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9 years ago

So LaHood is off the CRC bandwagon, then? Great.

Thanks for the report, Jonathan.

John Lascurettes
9 years ago
Reply to  9watts

LaHood seems a little inconsistent in that regard.

9 years ago

10 days before an election, is when we SHOULD be talking about taxes. Since it’s, y’know, one of the functions of government. The government that we’re electing. CALL ME CRAZY.

Jonathan Gordon
Jonathan Gordon
9 years ago

“Newspaper headlines do not equal public opinion.” Hear, hear!

9 years ago

I’d venture to say that newspaper headlines are the opposite of public opinion.

Newspaper revenue is based on sales we all know that controversy pushes sales.
Nothing is more controversial than a big bold headline that is antagonistic to what you already believe. The sad thing is that some readers are so clueless as to unquestioningly trust whatever the local controversy rag prints as truth.

Newspapers have become the extremist contrarian propaganda machine to the extent that any opinion that they spout should be considered suspect and false on face value.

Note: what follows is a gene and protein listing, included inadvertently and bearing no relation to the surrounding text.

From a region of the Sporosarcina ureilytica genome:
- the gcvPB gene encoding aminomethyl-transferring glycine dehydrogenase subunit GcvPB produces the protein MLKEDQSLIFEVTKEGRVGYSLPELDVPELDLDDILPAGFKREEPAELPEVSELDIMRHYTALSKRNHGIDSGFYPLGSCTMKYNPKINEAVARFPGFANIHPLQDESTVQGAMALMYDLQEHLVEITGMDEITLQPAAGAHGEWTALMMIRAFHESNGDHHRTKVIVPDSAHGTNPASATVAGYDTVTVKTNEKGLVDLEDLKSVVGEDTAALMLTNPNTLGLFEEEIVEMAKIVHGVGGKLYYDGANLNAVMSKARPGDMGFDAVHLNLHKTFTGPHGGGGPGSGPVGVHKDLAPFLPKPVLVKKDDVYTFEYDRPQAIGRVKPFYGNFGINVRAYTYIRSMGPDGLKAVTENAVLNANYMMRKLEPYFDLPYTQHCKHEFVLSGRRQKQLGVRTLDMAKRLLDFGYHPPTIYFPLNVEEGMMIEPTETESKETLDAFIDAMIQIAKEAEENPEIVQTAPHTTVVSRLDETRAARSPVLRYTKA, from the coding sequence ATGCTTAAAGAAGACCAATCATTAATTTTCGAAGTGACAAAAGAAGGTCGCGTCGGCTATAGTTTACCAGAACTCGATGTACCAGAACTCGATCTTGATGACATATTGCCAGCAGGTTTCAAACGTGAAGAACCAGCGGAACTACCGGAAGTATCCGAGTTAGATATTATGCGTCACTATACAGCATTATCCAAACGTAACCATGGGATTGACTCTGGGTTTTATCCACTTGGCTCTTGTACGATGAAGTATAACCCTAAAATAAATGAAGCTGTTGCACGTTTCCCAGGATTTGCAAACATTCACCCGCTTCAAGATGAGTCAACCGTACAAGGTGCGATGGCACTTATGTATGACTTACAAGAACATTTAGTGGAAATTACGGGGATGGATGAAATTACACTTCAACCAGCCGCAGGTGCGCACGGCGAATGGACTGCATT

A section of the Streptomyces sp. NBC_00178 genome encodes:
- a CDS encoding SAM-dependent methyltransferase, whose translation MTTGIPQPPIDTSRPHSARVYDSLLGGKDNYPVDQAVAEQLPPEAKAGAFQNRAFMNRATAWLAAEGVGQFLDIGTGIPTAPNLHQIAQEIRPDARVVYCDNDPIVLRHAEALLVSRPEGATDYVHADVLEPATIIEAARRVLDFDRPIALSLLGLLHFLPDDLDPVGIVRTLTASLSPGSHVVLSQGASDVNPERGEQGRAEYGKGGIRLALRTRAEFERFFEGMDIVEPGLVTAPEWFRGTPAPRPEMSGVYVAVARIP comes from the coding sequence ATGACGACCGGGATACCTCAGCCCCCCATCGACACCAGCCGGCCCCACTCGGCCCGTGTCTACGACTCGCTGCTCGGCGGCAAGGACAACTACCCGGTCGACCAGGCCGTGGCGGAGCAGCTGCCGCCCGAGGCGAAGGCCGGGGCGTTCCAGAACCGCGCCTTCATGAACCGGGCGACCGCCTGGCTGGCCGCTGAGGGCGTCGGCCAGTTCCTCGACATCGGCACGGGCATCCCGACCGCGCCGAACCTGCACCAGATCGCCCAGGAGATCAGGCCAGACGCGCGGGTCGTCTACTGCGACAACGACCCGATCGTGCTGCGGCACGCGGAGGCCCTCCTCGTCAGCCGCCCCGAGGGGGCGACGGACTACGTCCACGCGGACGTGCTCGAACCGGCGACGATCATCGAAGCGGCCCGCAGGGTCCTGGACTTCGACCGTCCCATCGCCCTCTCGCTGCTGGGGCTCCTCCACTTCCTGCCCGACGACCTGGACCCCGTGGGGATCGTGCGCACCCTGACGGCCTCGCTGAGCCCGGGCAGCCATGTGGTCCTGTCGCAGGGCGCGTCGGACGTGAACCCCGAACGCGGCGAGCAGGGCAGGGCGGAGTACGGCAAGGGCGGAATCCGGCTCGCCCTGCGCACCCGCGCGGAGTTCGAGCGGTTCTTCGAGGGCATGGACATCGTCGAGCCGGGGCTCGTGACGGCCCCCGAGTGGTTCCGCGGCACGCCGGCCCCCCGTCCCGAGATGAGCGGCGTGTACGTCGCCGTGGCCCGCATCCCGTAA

9 years ago

“Our streets were designed for a different time and it’s long past time for an update.”

SO awesome to see this mindset at the top (as well as the action to back up the soundbytes).

9 years ago

Toronto has gone backwards, so let’s not delude ourselves into thinking that it can’t happen here.

Adams Carroll (News Intern)
Reply to  dwainedibbly


we can delude ourselves. That won’t happen here. There are simply too many people here who care about bike stuff to let it happen… And they are too smart and active in local politics and other venues of influence to let it happen.

9 years ago

Let’s see what happens in Clackamas County after the election.

All I’m saying is that we need to maintain vigilance.

Dan V
Dan V
9 years ago

Clackamas is Clackamas; to paraphrase Leonidas: